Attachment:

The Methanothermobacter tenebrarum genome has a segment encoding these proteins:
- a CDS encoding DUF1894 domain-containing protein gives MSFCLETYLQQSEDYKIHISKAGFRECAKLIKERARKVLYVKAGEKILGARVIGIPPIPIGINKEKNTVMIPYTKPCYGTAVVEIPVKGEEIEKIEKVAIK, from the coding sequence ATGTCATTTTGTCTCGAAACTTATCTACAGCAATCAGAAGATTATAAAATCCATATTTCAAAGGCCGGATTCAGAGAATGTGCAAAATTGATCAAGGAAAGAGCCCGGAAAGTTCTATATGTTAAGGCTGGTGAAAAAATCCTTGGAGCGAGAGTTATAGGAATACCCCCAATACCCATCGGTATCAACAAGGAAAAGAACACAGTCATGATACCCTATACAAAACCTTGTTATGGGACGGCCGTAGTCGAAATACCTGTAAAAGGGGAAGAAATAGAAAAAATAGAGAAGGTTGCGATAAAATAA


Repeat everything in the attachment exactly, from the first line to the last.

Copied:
The Methanothermobacter tenebrarum genome has a segment encoding these proteins:
- a CDS encoding DUF1894 domain-containing protein gives MSFCLETYLQQSEDYKIHISKAGFRECAKLIKERARKVLYVKAGEKILGARVIGIPPIPIGINKEKNTVMIPYTKPCYGTAVVEIPVKGEEIEKIEKVAIK, from the coding sequence ATGTCATTTTGTCTCGAAACTTATCTACAGCAATCAGAAGATTATAAAATCCATATTTCAAAGGCCGGATTCAGAGAATGTGCAAAATTGATCAAGGAAAGAGCCCGGAAAGTTCTATATGTTAAGGCTGGTGAAAAAATCCTTGGAGCGAGAGTTATAGGAATACCCCCAATACCCATCGGTATCAACAAGGAAAAGAACACAGTCATGATACCCTATACAAAACCTTGTTATGGGACGGCCGTAGTCGAAATACCTGTAAAAGGGGAAGAAATAGAAAAAATAGAGAAGGTTGCGATAAAATAA